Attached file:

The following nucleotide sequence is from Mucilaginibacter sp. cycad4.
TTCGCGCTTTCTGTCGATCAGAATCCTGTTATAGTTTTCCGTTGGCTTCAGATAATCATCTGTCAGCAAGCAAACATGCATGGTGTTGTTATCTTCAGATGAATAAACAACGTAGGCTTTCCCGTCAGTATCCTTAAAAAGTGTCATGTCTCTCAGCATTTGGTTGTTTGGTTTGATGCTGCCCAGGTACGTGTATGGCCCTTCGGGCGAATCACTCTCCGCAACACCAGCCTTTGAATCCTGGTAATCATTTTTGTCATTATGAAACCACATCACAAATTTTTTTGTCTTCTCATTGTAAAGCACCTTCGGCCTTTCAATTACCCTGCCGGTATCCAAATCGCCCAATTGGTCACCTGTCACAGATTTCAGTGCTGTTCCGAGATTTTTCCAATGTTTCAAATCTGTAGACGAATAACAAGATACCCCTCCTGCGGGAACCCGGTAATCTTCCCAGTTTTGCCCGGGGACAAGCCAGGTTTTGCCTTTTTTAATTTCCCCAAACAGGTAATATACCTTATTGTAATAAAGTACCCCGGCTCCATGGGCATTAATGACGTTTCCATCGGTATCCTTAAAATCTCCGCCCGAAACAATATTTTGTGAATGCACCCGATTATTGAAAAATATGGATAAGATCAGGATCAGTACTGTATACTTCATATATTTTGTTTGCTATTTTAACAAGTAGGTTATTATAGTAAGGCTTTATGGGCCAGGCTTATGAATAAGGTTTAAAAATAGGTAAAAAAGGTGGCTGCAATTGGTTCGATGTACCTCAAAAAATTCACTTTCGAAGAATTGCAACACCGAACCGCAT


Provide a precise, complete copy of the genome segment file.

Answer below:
The following nucleotide sequence is from Mucilaginibacter sp. cycad4.
TTCGCGCTTTCTGTCGATCAGAATCCTGTTATAGTTTTCCGTTGGCTTCAGATAATCATCTGTCAGCAAGCAAACATGCATGGTGTTGTTATCTTCAGATGAATAAACAACGTAGGCTTTCCCGTCAGTATCCTTAAAAAGTGTCATGTCTCTCAGCATTTGGTTGTTTGGTTTGATGCTGCCCAGGTACGTGTATGGCCCTTCGGGCGAATCACTCTCCGCAACACCAGCCTTTGAATCCTGGTAATCATTTTTGTCATTATGAAACCACATCACAAATTTTTTTGTCTTCTCATTGTAAAGCACCTTCGGCCTTTCAATTACCCTGCCGGTATCCAAATCGCCCAATTGGTCACCTGTCACAGATTTCAGTGCTGTTCCGAGATTTTTCCAATGTTTCAAATCTGTAGACGAATAACAAGATACCCCTCCTGCGGGAACCCGGTAATCTTCCCAGTTTTGCCCGGGGACAAGCCAGGTTTTGCCTTTTTTAATTTCCCCAAACAGGTAATATACCTTATTGTAATAAAGTACCCCGGCTCCATGGGCATTAATGACGTTTCCATCGGTATCCTTAAAATCTCCGCCCGAAACAATATTTTGTGAATGCACCCGATTATTGAAAAATATGGATAAGATCAGGATCAGTACTGTATACTTCATATATTTTGTTTGCTATTTTAACAAGTAGGTTATTATAGTAAGGCTTTATGGGCCAGGCTTATGAATAAGGTTTAAAAATAGGTAAAAAAGGTGGCTGCAATTGGTTCGATGTACCTCAAAAAATTCACTTTCGAAGAATTGCAACACCGAACCGCAT